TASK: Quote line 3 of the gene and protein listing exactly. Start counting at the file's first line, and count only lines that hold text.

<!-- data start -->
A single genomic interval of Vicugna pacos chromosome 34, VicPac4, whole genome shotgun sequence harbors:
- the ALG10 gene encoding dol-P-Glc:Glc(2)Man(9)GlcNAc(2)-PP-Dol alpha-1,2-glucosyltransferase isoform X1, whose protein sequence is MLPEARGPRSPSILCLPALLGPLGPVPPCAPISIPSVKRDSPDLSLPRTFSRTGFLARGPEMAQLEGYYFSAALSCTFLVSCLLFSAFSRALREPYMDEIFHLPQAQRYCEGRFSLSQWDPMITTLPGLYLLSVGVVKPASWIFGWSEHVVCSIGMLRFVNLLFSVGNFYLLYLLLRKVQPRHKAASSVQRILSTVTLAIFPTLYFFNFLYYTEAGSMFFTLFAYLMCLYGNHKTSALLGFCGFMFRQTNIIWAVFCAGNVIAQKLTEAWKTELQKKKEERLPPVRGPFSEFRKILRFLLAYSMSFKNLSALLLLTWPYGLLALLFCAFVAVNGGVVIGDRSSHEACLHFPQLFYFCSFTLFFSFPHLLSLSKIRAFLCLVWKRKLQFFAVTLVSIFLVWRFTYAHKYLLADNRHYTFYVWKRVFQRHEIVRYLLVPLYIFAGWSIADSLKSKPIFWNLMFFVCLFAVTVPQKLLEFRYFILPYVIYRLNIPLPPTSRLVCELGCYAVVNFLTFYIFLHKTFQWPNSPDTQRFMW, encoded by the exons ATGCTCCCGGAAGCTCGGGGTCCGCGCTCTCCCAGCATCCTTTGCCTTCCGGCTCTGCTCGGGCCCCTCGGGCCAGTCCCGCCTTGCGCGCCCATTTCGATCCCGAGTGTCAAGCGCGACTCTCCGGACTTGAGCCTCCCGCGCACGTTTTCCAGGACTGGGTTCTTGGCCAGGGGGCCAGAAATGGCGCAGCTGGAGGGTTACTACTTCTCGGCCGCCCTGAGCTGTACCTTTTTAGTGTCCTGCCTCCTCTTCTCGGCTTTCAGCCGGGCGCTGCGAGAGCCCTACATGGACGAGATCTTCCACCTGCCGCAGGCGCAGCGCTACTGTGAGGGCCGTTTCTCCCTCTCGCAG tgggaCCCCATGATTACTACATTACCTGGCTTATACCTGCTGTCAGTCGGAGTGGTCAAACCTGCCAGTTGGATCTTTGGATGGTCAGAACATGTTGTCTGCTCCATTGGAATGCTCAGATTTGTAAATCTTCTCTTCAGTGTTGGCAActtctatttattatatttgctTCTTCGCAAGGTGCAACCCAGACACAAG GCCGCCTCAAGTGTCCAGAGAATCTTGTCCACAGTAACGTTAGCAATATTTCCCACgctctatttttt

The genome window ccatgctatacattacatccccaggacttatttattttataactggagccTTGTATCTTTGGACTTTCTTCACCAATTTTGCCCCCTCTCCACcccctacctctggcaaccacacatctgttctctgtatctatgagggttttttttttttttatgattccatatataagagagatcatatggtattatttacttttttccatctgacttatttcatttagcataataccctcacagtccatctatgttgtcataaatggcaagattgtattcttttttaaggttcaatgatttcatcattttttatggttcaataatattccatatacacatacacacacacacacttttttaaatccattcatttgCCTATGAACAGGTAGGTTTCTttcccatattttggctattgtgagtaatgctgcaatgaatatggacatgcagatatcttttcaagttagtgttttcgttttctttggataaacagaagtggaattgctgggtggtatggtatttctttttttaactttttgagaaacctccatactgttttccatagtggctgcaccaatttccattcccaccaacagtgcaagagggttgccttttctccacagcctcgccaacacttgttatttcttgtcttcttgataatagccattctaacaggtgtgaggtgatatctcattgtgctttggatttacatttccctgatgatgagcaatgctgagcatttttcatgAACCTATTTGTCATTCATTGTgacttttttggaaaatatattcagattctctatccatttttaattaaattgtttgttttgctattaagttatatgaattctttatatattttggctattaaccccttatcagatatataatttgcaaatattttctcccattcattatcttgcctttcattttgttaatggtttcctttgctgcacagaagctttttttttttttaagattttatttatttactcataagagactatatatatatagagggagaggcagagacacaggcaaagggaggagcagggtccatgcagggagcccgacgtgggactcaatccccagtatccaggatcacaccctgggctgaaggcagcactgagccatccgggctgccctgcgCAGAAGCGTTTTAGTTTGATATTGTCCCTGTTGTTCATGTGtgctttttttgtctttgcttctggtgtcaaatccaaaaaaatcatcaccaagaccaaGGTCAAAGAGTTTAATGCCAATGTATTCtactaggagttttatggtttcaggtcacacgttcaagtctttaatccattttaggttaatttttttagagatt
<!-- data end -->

The genome window ccatgctatacattacatccccaggacttatttattttataactggagccTTGTATCTTTGGACTTTCTTCACCAATTTTGCCCCCTCTCCACcccctacctctggcaaccacacatctgttctctgtatctatgagggttttttttttttttatgattccatatataagagagatcatatggtattatttacttttttccatctgacttatttcatttagcataataccctcacagtccatctatgttgtcataaatggcaagattgtattcttttttaaggttcaatgatttcatcattttttatggttcaataatattccatatacacatacacacacacacacttttttaaatccattcatttgCCTATGAACAGGTAGGTTTCTttcccatattttggctattgtgagtaatgctgcaatgaatatggacatgcagatatcttttcaagttagtgttttcgttttctttggataaacagaagtggaattgctgggtggtatggtatttctttttttaactttttgagaaacctccatactgttttccatagtggctgcaccaatttccattcccaccaacagtgcaagagggttgccttttctccacagcctcgccaacacttgttatttcttgtcttcttgataatagccattctaacaggtgtgaggtgatatctcattgtgctttggatttacatttccctgatgatgagcaatgctgagcatttttcatgAACCTATTTGTCATTCATTGTgacttttttggaaaatatattcagattctctatccatttttaattaaattgtttgttttgctattaagttatatgaattctttatatattttggctattaaccccttatcagatatataatttgcaaatattttctcccattcattatcttgcctttcattttgttaatggtttcctttgctgcacagaagctttttttttttttaagattttatttatttactcataagagactatatatatatagagggagaggcagagacacaggcaaagggaggagcagggtccatgcagggagcccgacgtgggactcaatccccagtatccaggatcacaccctgggctgaaggcagcactgagccatccgggctgccctgcgCAGAAGCGTTTTAGTTTGATATTGTCCCTGTTGTTCATGTGtgctttttttgtctttgcttctggtgtcaaatccaaaaaaatcatcaccaagaccaaGGTCAAAGAGTTTAATGCCAATGTATTCtactaggagttttatggtttcaggtcacacgttcaagtctttaatccattttaggttaatttttttagagatt